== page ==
What to see in Sydney: the tour of the buildings

Posted by on January 22, 2013

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Every year Sydney celebrates the World Green Building Week and this gives us the starting point for an alternative and sustainable trail in the city, in search of the architecture later in terms of green philosophy.I decided to visit the marvelous city last year and I don’t regret spending all the money that I spent. I took and expensive flight, I opted for Good2Go Travel Insurance and I did most of my shopping in the city center. If you like architecture (like me) the site of the Green building council Australia will help you, providing a list of places to visit if you’re in town, especially if you love walking to discover the trends that you have planned ahead.



The Sustainable Sydney Walking Tour is an environmentally friendly way of tourism, in their page you can download virtual maps into your tablet or the pdf version to print a guide as you move in the city; it is a walk of 4 km with a life expectancy of about an hour:

1 Bligh Street – A building housing on the double facade made of biological materials and designed according to the criteria of maximum energy savings, here there is also a system to recycle rainwater and reuse it for the plants on the roof garden

30 The Bond – With its ventilation and shading this building produces up to 30% less emissions of dioxide of carbon to a normal stage, also its stone walls contribute to the natural cooling of the interior, of course, the roof garden here is on the roof.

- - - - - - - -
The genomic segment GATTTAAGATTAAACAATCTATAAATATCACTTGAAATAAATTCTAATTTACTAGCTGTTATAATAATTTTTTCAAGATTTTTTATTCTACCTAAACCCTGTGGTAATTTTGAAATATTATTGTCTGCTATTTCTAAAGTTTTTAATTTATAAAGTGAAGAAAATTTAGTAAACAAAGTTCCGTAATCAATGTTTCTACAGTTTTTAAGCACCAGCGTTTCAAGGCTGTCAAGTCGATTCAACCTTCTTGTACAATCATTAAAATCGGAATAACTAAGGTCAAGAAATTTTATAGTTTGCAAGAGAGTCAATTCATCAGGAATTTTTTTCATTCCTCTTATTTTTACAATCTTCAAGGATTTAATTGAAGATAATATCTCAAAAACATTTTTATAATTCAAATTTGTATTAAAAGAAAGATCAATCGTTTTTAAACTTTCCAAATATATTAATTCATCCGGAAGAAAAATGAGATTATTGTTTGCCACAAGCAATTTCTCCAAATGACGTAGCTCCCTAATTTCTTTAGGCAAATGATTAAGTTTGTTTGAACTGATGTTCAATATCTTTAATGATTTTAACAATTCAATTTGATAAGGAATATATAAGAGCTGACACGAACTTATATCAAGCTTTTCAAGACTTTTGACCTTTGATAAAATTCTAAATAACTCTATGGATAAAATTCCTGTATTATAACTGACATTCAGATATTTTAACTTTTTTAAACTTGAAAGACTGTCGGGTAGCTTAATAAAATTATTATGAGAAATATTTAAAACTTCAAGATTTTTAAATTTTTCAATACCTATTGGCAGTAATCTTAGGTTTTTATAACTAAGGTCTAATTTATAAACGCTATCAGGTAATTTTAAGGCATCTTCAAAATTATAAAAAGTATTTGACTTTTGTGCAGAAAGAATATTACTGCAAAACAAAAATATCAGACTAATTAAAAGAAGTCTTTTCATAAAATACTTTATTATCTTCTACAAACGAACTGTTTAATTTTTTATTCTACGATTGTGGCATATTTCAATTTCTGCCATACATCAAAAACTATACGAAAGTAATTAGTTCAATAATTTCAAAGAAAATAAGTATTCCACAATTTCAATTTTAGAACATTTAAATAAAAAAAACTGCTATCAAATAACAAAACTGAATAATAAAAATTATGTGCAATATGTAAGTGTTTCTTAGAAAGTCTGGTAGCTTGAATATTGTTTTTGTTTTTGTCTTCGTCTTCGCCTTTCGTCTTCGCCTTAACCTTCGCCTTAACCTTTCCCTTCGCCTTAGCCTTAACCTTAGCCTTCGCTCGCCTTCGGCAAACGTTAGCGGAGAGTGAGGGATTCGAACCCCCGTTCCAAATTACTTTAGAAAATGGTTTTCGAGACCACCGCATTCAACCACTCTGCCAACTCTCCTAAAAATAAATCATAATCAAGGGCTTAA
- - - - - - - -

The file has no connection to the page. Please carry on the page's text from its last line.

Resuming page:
One Shelley Street – It is a dark blue construction covered with a white spider structure, its dark blue glasses are designed to let in the optimum light, while reducing the overheating factor. As above, it has a filtering system and recovery of water.

• Darling Quarter – It is a must see, especially if you’re with the family, because here’s the most spectacular playground of Australia, this complex was built with materials with low environmental impact; it has a plant that produces energy, heating and air conditioning low-emission ( all waste materials of its construction are recycled ).

161 Castlereagh Street – It is a skyscraper of 50 floors with an integrated system that allows you to heat the water with the excess heat generated from the production of air conditioning which is fitted with solar sensors and external systems for rainwater recovery.

GreenHouse – It took only 5 months to build and bidget this relatively small building. The reason was to create work environments in comfort and productivity; furniture and objects are reduced to the bare minimum, not missing the container with worms to generate compost, where those who work here can then take home to fertilize his garden / garden. Finally, of course, parking for free is available to the staff.

It will be a good lesson of civilization that reaches halfway around the world and certainly one more excuse to fly to Sidney, already known for the way of life in general. Finally,  if you want a taste of this way of living in the long term, have a look at the site Sydney 2030, where there are a lot of ideas for suggestion.

Photo: planetware

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